The notion of hero, or heroism, has evolved since its early definition. The word “hero” comes from the Greeks, who used the term to define a protector or defender. The word and notion has evolved through the centuries and, today, heroes come in all shapes and sizes. In Kentucky, for example, the majority of state-born heroes are of the four-legged variety. The state is synonymous with everything associated with thoroughbred horses, from breeding to racing. The Kentucky Derby- and Preakness Stakes-winning horse, I’ll Have Another, is the most recent horse-racing hero to top the long list of his Kentucky-born victors. His predecessors include the likes of Seattle Slew, A.P. Indy and Zenyatta.
Another kind of hero full of horsepower invades the Bluegrass State this weekend as the stars of the NASCAR Sprint Cup Series compete in the Quaker State 400 Saturday night at Kentucky Speedway in Sparta. It marks just the second time the Sprint Cup Series teams are competing at the 1.5-mile oval. The inaugural race in 2011 featured 12 different race leaders – one of which was driver Kurt Busch, who qualified third and led twice for a total of 41 laps, but wound up having to settle for a ninth-place finish. Busch will be looking for more of the same this weekend with the No. 51 Phoenix Racing Chevrolet team.
At 1.5 miles in length, Kentucky falls into the intermediate track category. Intermediate tracks have been the strong suit of the No. 51 Phoenix Racing team during the 2012 NASCAR season. While the results may not show it, the performance has been there. Busch was running in the top-10 during events in Darlington (S.C.) Raceway and Kansas Speedway in Kansas City earlier this season only to have late-race problems relegate him to finishes outside the top-15. As an added incentive, the No. 51 Chevrolet team will be bringing the same chassis it used at Darlington in May, when Busch ran in the top-10 throughout the race.
While Busch & Company will be looking for success on the track, the team will also be honoring another brand of hero. Phoenix Racing is working with the Armed Forces Foundation to pay tribute to select members of our nation’s military. Beginning with this weekend’s race at Kentucky, the name of a former military member will be featured on the No. 51 Phoenix Racing Chevrolet. Riding with Busch this weekend will be 1st Lt. Ashley White Stumpf, a member of the Army Rangers who was killed Oct. 22, 2011, in Khandahar, Afghanistan, while serving with Special Operations Forces (SOF) as a member of a Cultural Support Team. Stumpf was one of a select group of female soldiers who volunteered to undergo intensive training to work with SOF and establish relationships with Afghan women and children while deployed.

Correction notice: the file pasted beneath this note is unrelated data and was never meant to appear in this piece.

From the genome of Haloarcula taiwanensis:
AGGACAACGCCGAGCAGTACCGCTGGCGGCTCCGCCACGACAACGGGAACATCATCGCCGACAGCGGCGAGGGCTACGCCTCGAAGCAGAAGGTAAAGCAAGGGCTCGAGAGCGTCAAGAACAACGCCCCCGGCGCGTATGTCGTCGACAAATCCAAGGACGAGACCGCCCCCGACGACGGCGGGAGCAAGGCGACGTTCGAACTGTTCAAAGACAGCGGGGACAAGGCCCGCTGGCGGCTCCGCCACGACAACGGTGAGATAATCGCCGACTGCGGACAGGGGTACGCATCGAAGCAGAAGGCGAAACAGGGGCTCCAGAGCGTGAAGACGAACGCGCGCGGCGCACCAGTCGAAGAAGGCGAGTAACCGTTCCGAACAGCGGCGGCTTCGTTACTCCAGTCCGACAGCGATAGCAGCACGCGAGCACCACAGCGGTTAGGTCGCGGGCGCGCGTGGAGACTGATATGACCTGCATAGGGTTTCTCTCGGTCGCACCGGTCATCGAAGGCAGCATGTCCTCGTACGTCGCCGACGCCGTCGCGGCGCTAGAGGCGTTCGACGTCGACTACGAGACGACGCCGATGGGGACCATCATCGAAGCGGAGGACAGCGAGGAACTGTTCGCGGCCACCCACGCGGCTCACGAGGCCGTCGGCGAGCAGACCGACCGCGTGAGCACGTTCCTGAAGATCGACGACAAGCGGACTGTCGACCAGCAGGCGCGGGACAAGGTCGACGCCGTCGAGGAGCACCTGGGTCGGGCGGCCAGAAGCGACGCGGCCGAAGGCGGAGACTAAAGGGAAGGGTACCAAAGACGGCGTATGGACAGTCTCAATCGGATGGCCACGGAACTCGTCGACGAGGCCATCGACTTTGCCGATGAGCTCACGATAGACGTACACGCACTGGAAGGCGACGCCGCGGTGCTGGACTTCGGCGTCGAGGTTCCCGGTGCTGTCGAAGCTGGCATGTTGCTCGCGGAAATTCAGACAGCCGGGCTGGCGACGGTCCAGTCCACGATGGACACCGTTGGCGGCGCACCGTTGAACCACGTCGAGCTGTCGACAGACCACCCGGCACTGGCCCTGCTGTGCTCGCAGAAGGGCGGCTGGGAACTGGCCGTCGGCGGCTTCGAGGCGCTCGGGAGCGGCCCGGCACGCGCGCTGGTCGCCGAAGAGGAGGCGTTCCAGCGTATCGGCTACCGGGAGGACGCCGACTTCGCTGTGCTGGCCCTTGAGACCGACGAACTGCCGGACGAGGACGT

Heroes can take any shape and, whether they have four legs, two legs or even four wheels, they can be inspiring and generate excitement. That excitement will be very electric when the 800-horsepower Sprint Cup Series cars of the NASCAR circuit take over horse country this Saturday night.
KURT BUSCH, Driver of the No. 51 Phoenix Construction Services Chevrolet for Phoenix Racing:
How cool was it going to a new track last year?
“It was so cool going to a new track. It had been a while since the big series had visited a new track. I’ve had the opportunity now to go to a couple of new tracks for me with the Nationwide Series this year. But, for the Sprint Cup Series, when the big show goes to a new track, it’s very different and exciting.”
Talk about adapting to a new track last year.
“It was almost a challenge to see who was able to adapt to the track the quickest and the best. My little brother (Kyle) did a great job. He ran up front through the whole race. I ran second early in the race last year but I faded at the end because our car was dragging the racetrack due to the temperature change and the cooling down. So that’s one of the things I’ll look forward to conquering this year. The track changes a good bit from the 6 o’clock start to the 10 o’clock finish.”
Given how temperamental the track was last year, does that make it fairly comparable to a place like Charlotte?
“To give a Charles Barkley-type answer, it is but it isn’t. It is, in the way the track changes, but you’re running such soft springs there because the track is so flat. But then, the track is so rough at the same time and you have to work hard to find a balance between the soft springs versus the bumpiness on the track.”
What’s the most difficult thing about getting around Kentucky?
“The most difficult part, I think, is getting down through the bumps in turns one and two and carrying your speed through that section of the track. It’s all about momentum.”
Talk about the special dedication program to the armed forces the team will be doing starting this weekend.
“This was just a unique opportunity for us to work with the Armed Forces Foundation to pay tribute to members of our military who have made sacrifices fighting for our country. That sacrifice may or may not have taken place on the battlefield and people will see that as we do this program throughout the season. I’m just looking forward to being able to do something to recognize the men and women who defend our country.”
Paul M. Banks is CEO of The Sports Bank.net, an official Google News site generating millions of unique visitors. He’s also a regular contributor to Chicago Now, Chicago Tribune.com, Fox Sports, MSN, Walter Football and Yardbarker
A Fulbright scholar and MBA, Banks has appeared on live radio all over the world; and he’s a member of the Football Writers Association of America, U.S. Basketball Writers Association, and Society of Professional Journalists. The President of the United States follows him on Twitter (@Paul_M_BanksTSB) You should too